“He’s been a great hitter and I am just glad to have him on my side and get to manage the guy at the end of his career, getting to know him. We are all really happy for him. He’s a class act.”
Martinez was doing his level best to stay on his routine Saturday. He did his cage work. He took batting practice on the field. He did his film study. But this wasn’t a normal game for him.
“I just thank God that at this age I am still playing,” he said. “I know I can go home and say I gave everything I had to this game.”
The Indians wrapped up the AL Central division with a 15-0 win over the Tigers on Saturday, marking their third consecutive division title since 2016. Mike Clevinger earned his 12th win of the season, turning in six innings of one-hit, five-strikeout ball as Cleveland’s offense worked their way to double digits on the scoreboard.
At the plate, Francisco Lindor and Michael Brantley kicked off an explosive first inning with back-to-back home runs. The two homers were enough to retire Tigers starter Michael Fulmer, who made a hasty exit from the mound after sustaining a bout of right knee inflammation. His replacement, lefty reliever Matt Hall, fared little better: by the end of the first inning, Edwin Encarnacion, Yandy Diaz, and Jason Kipnis had all scored on a combination of fielding errors and productive outs, while Roberto Perez topped the team’s six-run spread with an RBI single.
The Indians didn’t stop there. They overwhelmed the Tigers’ bullpen again in the second inning, returning with another five runs on Jose Ramirez’s RBI double, a pair of RBI hits from Encarnacion and Melky Cabrera, a bases-loaded hit-by-pitch, and Perez’s sac fly to gain an 11-0 advantage over Detroit.
All told, the Tigers cycled through seven pitchers in an attempt to stymie the Indians’ efforts. They didn’t catch a break until the fifth inning, by which point the Indians had already amassed 15 runs following Yonder Alonso‘s two-run homer and a run-scoring triple from Ramirez and single from Encarnacion. (Encarnacion, it should be said, made it through just four innings before departing with a right ankle sprain.) It was the largest run deficit the Tigers had seen all year, and the most runs they’d allowed since they weathered a 15-8 loss to the Twins in August.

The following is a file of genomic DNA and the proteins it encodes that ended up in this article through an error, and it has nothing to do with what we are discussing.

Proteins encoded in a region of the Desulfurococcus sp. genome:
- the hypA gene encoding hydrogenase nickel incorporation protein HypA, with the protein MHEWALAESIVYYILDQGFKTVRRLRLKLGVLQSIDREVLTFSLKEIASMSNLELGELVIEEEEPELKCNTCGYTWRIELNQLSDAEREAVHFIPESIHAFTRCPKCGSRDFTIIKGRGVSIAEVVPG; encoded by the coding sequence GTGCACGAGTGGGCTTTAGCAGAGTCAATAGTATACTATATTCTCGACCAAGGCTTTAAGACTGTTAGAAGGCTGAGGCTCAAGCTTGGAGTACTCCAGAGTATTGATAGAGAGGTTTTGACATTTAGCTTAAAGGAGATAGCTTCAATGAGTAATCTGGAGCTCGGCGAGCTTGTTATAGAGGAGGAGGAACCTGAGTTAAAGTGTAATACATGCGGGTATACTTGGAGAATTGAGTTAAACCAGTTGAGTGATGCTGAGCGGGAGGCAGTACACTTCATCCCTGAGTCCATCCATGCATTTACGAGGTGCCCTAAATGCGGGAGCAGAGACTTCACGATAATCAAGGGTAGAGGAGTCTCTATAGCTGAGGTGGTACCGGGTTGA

Though the Indians secured the AL Central title in decisive fashion this weekend, each of the other five divisions have yet to see a clear winner emerge. The Red Sox currently lead the AL East with a league-best 101-47 record, while the Astros hold a narrow 2.5-game lead over the Athletics in the AL West, the Braves look like the favorites to wrap up the NL East, the Cubs continue to outpace the Brewers in the NL Central, and the Dodgers and Rockies remain tied in the NL West.
Donaldson went 2-for-4 with a solo home run in Friday’s 5-4 loss to the Tigers.
Donaldson went deep in the sixth inning to tie the ballgame 2-2, but the Tigers would pull ahead in the seventh and bring home the victory. Since being traded from the Blue Jays to the Indians on Aug. 31, the 32-year-old has gone 2-for-9 with two strikeouts and a home run. He figures to see scheduled days off down the stretch of the regular season in order to get him back into game shape.
Boyd did not factor into the decision in Friday’s 5-4 win over the Indians, as he allowed two runs on three hits and two walks over 5.1 innings. He struck out seven.
Boyd kept Cleveland off the board through five innings and was in line for the win before he allowed back-to-back home runs to Edwin Encarnacion and Josh Donaldson with one out in the sixth to tie the game at 2-2. Despite sputtering at the end, it was still a solid outing for Boyd, and the lefty has now allowed just three earned runs with 18 strikeouts over his last two starts (12.1 innings). He’ll look to keep it rolling his next time out Wednesday against the Twins.